Connecticut Humane Societyv.Freedom of Information Commission

Supreme Court of ConnecticutMay 21, 1991
218 Conn. 757 (Conn. 1991)
218 Conn. 757591 A.2d 395

(14079)

A determination of whether a hybrid public-private entity is a public agency requires a case-by-case consideration of various factors including whether the entity performs a governmental function, the level of government funding, the extent of government involvement or regulation and whether the entity was created by the government. The plaintiff appealed to the trial court from a decision by the defendant freedom of information commission determining that it was a public agency subject to the requirements of the Freedom of Information Act ( 1-18a et seq.) (FOIA). The trial court rendered judgment sustaining the plaintiff's appeal, from which the commission appealed. Held that although the trial court should not have concluded that an entity like the plaintiff must receive government funding to be considered a public agency, that court properly concluded, in light of all the evidence presented, that the plaintiff was not a public agency within the meaning of the FOIA.

Argued February 15, 1991

Decision released May 21, 1991

Appeal from a decision of the named defendant which determined that the plaintiff was a public agency, brought to the Superior Court in the judicial district of Hartford-New Britain at Hartford and tried to the court, Corradino, J.; judgment sustaining the plaintiff's appeal, from which the named defendant appealed. Affirmed.

Constance L. Chambers, assistant general counsel, with whom, on the brief, was Mitchell W. Pearlman, general counsel, for the appellant (named defendant).

Robert J. Cathcart, with whom was Gregory T. D'Auria, for the appellee (plaintiff).


The dispositive issue in this appeal is whether the plaintiff, the Connecticut Humane Society (society), is a public agency within the meaning of General Statutes 1-18a (a). We conclude that the society is not a public agency and accordingly affirm the judgment of the trial court.

General Statutes 1-18a (a) provides: "`Public agency' or `agency' means any executive, administrative or legislative office of the state or any political subdivision of the state and any state or town agency, any department, institution, bureau, board, commission, authority or official of the state or of any city, town, borough, municipal corporation, school district, regional district or other district or other political subdivision of the state, including any committee of any such office, subdivision, agency, department, institution, bureau, board, commission, authority or official, and also includes any judicial office, official or body or committee thereof but only in respect to its or their administrative functions."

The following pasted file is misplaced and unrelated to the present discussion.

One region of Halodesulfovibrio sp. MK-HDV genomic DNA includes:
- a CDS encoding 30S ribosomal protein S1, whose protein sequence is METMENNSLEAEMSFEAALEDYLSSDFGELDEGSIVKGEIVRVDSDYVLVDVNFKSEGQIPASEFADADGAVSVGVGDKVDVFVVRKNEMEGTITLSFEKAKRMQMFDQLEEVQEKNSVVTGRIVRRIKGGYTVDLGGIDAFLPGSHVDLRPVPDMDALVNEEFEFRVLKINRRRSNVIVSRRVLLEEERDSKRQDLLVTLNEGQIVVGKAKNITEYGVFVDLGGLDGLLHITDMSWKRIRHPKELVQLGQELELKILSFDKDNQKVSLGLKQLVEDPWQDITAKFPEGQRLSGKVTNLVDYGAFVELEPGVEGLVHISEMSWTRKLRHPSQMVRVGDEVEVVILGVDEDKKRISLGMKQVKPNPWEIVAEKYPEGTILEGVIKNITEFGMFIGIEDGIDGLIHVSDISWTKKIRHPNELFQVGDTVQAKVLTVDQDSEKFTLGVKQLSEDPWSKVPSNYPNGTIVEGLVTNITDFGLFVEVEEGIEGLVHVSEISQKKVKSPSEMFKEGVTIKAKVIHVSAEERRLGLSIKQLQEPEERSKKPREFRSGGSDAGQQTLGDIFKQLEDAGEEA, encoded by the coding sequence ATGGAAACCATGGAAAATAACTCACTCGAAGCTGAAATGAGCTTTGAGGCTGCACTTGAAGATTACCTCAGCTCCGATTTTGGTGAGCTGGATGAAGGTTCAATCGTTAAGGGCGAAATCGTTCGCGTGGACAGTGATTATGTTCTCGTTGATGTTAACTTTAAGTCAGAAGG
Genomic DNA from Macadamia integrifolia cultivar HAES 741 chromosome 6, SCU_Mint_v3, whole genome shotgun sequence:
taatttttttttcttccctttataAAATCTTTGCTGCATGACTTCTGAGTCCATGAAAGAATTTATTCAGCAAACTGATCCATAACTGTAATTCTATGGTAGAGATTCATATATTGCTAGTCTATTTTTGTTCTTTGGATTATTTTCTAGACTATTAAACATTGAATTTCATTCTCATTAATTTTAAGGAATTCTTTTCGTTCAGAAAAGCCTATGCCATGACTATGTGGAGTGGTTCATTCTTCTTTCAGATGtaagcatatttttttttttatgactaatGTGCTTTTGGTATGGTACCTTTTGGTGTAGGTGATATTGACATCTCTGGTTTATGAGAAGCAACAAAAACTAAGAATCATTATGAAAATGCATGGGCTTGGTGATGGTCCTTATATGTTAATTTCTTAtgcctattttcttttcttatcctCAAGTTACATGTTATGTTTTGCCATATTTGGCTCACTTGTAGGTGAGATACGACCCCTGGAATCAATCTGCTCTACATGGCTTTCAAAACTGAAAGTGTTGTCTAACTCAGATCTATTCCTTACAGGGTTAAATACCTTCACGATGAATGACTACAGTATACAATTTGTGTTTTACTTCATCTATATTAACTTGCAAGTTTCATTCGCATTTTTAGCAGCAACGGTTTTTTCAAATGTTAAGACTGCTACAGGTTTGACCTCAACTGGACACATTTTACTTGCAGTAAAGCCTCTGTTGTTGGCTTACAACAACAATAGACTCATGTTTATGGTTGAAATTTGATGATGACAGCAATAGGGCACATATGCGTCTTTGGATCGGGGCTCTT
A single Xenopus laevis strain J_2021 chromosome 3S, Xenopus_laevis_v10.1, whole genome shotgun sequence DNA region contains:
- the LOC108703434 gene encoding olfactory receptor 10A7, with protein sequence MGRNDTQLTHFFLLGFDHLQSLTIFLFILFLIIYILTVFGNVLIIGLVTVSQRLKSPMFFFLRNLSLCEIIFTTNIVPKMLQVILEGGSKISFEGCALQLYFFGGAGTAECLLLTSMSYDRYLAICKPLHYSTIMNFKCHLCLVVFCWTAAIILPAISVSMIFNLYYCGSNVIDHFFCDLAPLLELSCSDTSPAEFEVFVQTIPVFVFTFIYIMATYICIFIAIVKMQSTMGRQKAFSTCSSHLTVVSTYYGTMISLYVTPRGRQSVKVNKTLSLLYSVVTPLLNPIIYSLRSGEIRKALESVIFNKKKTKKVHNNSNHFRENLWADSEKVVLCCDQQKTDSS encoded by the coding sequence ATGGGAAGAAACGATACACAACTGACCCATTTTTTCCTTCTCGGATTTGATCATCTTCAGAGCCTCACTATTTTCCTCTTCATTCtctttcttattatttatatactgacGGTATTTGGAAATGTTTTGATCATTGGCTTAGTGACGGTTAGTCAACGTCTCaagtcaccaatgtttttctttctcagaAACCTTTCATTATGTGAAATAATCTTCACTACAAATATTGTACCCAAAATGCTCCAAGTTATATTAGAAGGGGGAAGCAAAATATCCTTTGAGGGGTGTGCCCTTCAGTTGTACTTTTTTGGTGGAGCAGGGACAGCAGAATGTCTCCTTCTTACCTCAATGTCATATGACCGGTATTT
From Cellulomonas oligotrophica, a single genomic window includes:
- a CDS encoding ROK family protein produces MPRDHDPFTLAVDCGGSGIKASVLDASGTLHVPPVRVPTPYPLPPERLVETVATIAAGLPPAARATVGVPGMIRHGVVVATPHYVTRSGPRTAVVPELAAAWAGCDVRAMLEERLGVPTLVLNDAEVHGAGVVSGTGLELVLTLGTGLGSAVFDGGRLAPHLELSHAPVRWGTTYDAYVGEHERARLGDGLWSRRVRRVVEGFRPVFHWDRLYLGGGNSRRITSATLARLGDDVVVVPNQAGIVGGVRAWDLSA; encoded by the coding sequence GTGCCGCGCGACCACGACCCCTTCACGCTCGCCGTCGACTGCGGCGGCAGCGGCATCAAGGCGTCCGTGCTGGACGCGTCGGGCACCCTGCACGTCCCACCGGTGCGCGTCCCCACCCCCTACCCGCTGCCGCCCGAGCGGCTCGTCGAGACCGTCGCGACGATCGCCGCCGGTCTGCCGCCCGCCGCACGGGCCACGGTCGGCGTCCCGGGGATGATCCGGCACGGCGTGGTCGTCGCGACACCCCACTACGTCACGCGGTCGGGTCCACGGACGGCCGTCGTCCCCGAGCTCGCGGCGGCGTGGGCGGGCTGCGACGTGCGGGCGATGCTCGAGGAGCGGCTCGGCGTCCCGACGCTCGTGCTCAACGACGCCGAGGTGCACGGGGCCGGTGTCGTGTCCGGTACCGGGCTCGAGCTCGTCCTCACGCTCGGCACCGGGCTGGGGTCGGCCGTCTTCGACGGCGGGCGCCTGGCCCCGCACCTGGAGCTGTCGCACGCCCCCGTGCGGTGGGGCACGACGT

The material facts are as follows. The defendant Julie Lewin, the Connecticut coordinator for the Fund for Animals, filed a complaint with the named defendant, the freedom of information commission (FOIC), claiming that the society's failure to file a schedule of its meetings with the secretary of the state and its failure to provide her with notice of its scheduled meetings and its agenda, following her request, were in violation of our Freedom of Information Act (FOIA). See General Statutes 1-21 (a) and 1-21c. The society moved to dismiss the complaint, claiming that it is not a public agency subject to the FOIA. See General Statutes 1-18a (a). Following hearings, the FOIC concluded that the society is a public agency to the extent that it performs activities authorized by various state statutes. See General Statutes 29-108b, 29-108c, 29-108e through 29-108g, 53-247 through 53-253. The society appealed to the Superior Court, which sustained the appeal, concluding that because the society does not receive government funds, it is not a public agency within the meaning of 1-18a (a). The trial court further concluded that, even if government funding is not essential to public agency status, the society is not a public agency. The FOIC appealed to the Appellate Court and we thereafter transferred the appeal to ourselves pursuant to Practice Book 4023.